India Fake News: Indian Elections Could Be Won Or Lost On WhatsApp

India fake news Indian Elections

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Recently we reported that Facebook has removed more than 100 pages involved in fake news and the Indian elections. Now, it appears that India’s fake news network is growing in spite of the efforts.

WhatsApp: Fake News Platform in Indian Elections

The Diplomat has reported that WhatsApp has been increasingly used by spammers to promote fake news in India during the Indian elections. According to the report Narendra Modi, the Prime Minister of India and leader of the ruling BJP has perfected the art of disinformation. This type of political control, also known as 5th generation warfare, is rapidly becoming the go to choice for politicians in terms of swaying voters.

Modi has established a virtual army of volunteers to create groups of users on WhatsApp and distribute information. If the reports are true, the BJP has plans to establish at least 3 groups of WhatsApp users at each of the polling locations to be used in the Indian elections. This would theoretically give them access to more than 700,000 voters, making it relatively easy to spread fake news.

In order to understand the effect of such a campaign, you must first understand the gigantic leaps politics have made using social media as a fake news platform in India. In 2014, during the last Indian elections, only 21% of voters owned a smartphone. This number has since doubled. However, along with the surge in smartphone ownership comes the risk of not being educated in how social media works. Many of the voters get their news information strictly from social media platforms, like Facebook and WhatsApp. This makes the spreading of fake news a very easy task for politicians from both sides of the aisle.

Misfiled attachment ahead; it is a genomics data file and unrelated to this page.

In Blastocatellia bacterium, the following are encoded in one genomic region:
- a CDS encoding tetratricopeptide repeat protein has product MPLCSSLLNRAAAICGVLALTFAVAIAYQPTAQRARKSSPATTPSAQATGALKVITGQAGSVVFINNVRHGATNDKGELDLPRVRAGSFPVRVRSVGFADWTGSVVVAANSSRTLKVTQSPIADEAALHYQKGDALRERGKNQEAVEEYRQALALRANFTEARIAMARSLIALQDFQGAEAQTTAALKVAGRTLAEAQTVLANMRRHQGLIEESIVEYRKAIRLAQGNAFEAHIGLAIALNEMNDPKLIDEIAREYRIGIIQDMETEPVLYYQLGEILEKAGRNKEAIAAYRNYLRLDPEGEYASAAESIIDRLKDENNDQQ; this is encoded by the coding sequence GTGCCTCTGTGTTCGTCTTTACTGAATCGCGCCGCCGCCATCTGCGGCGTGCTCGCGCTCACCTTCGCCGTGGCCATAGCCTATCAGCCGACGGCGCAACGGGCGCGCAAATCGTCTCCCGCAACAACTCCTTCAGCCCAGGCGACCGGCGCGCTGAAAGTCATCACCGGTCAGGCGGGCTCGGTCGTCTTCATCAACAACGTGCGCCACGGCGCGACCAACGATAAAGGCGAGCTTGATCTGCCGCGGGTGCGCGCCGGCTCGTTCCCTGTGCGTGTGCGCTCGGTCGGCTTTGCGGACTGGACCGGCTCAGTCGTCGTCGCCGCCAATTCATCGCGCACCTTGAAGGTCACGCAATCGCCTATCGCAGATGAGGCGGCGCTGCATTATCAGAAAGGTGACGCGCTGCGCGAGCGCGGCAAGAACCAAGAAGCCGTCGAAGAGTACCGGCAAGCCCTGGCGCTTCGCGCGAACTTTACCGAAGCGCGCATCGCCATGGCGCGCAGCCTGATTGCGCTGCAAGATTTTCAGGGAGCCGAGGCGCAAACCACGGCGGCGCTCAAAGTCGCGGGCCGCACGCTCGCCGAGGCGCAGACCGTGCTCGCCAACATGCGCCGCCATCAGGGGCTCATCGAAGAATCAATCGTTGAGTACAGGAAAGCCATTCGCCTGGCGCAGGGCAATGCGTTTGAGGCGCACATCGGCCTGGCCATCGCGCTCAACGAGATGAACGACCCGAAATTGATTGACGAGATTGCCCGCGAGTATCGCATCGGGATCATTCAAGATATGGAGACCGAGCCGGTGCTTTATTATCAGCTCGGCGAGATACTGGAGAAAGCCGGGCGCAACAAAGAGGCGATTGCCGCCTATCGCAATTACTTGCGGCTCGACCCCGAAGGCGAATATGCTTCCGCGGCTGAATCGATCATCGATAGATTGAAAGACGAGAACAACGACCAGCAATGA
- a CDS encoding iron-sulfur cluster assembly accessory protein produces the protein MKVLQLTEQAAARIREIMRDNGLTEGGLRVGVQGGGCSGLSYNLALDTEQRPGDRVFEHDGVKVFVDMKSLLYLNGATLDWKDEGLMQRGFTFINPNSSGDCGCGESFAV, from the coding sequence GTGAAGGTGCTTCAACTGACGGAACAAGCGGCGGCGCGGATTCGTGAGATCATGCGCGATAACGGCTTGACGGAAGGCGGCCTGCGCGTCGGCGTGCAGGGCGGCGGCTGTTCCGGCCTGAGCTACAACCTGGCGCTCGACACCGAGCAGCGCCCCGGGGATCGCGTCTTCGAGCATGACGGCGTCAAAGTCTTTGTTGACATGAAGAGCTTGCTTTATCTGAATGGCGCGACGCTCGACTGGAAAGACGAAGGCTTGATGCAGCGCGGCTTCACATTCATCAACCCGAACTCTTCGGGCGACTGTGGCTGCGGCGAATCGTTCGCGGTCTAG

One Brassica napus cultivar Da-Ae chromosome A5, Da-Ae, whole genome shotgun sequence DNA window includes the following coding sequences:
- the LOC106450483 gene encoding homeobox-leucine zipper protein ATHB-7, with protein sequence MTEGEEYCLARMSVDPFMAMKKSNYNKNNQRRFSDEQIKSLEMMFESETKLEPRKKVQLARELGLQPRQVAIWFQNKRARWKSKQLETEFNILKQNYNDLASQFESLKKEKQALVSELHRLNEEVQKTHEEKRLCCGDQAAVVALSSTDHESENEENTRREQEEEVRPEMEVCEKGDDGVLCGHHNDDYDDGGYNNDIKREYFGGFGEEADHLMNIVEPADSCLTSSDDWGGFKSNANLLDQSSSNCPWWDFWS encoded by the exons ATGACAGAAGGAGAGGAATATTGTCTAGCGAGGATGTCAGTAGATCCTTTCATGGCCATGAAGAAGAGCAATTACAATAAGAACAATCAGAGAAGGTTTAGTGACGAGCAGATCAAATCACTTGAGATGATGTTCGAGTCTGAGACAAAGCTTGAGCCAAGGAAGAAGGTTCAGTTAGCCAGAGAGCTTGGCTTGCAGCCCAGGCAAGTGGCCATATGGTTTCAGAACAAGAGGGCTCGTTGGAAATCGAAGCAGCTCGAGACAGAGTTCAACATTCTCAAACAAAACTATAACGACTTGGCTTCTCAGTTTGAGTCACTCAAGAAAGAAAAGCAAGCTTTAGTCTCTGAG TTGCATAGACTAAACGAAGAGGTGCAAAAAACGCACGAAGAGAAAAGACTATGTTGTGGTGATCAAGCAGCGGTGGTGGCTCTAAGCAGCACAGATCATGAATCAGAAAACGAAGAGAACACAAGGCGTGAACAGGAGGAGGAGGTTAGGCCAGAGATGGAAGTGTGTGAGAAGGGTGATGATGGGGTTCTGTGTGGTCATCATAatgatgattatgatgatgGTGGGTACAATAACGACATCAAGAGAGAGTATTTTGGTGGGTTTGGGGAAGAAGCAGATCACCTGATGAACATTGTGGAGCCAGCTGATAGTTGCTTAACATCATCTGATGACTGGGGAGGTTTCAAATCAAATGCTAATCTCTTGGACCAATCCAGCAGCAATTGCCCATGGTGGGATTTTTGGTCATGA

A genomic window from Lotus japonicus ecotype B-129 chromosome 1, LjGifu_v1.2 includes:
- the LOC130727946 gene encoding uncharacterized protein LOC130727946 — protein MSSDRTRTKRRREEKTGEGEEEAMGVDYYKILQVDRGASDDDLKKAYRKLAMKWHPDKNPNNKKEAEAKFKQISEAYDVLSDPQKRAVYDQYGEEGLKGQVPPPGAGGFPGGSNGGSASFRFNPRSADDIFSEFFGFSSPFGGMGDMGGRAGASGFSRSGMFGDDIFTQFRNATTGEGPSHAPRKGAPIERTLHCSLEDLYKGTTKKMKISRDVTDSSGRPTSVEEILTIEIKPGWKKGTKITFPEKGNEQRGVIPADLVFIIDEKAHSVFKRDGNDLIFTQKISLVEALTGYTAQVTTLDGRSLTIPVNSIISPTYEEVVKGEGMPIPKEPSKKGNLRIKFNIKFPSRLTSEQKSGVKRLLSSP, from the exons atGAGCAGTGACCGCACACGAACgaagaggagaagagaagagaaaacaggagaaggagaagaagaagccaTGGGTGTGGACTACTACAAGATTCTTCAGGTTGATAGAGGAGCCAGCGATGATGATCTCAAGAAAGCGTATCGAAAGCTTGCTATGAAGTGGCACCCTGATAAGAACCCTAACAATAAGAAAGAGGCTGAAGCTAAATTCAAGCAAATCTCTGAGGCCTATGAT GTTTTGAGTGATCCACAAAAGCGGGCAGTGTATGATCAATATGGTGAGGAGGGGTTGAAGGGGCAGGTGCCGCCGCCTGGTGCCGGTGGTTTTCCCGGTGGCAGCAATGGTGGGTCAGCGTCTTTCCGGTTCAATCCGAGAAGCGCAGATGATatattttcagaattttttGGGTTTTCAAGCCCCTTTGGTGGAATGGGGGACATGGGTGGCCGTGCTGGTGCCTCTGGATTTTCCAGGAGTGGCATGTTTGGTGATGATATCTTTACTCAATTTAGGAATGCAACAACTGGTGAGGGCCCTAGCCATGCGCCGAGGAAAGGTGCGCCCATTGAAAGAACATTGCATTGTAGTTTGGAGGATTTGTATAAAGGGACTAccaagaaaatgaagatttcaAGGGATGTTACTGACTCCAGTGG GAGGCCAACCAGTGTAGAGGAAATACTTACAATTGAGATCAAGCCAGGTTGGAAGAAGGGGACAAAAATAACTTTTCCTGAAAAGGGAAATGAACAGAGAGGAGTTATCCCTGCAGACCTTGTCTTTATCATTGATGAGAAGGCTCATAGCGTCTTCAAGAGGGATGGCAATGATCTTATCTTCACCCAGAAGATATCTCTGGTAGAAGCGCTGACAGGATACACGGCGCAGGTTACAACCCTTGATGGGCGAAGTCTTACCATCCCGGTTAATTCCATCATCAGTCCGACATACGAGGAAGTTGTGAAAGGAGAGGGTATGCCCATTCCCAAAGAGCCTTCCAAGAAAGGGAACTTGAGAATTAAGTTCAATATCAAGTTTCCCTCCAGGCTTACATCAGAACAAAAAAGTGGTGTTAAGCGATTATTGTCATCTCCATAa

Social Media as a Propaganda Tool

Disinformation is not a new tactic for politicians in the Indian elections. However, with the rise of social media, it has become an invaluable tool for them to use. WhatsApp has been used by Hindu leaders to instigate violence in the past towards Muslims and other groups. By placing false information in the hands of the public it becomes easy to manipulate them into believing that the opposition is responsible for the problems within the country. The fake news generated has included instances of accusing the Congress party of stopping the building of the Ram temple in Ayodhya and blaming the decline of the Hindu population on the kidnapping of Hindu women.

Fake news like this often leads to violence against the groups involved. Usually, in a country like India, this means the Muslim population is on the receiving end. The Indian elections have long been a hornets nest of fake news, but with the use of social media platforms the ability to spread it has become an even bigger threat to true democracy.

Preventing the Flow of Fake News

Facebook has taken a very active role in seeking out spammers and people who post fake news regarding the Indian elections. With recent actions including the removal of accounts and pages believed to be involved in spreading such rumors, the social media giant has made it clear that it will not be tolerated. While it is virtually impossible to squash every post that contains fraudulent information, they are taking steps to limit it.

The Indian elections are set to begin in just 2 days, and stemming the flow of fake news could completely alter the results. After the 2016 US elections, Facebook wants no part of a fake news scandal in country like India. Other social media platforms are also taking action to reduce improper use of their media. It will be interesting to see how the effort affects the outcome of the Indian elections.

 



About the Author

Joshua Rarrick
Josh Rarrick is a writer and editor who lives in Memphis, Tennessee. He enjoys writing about politics, market news, and many other interesting topics. When he is not writing, he spends his time working with troubled youth and flying small, single engine airplanes.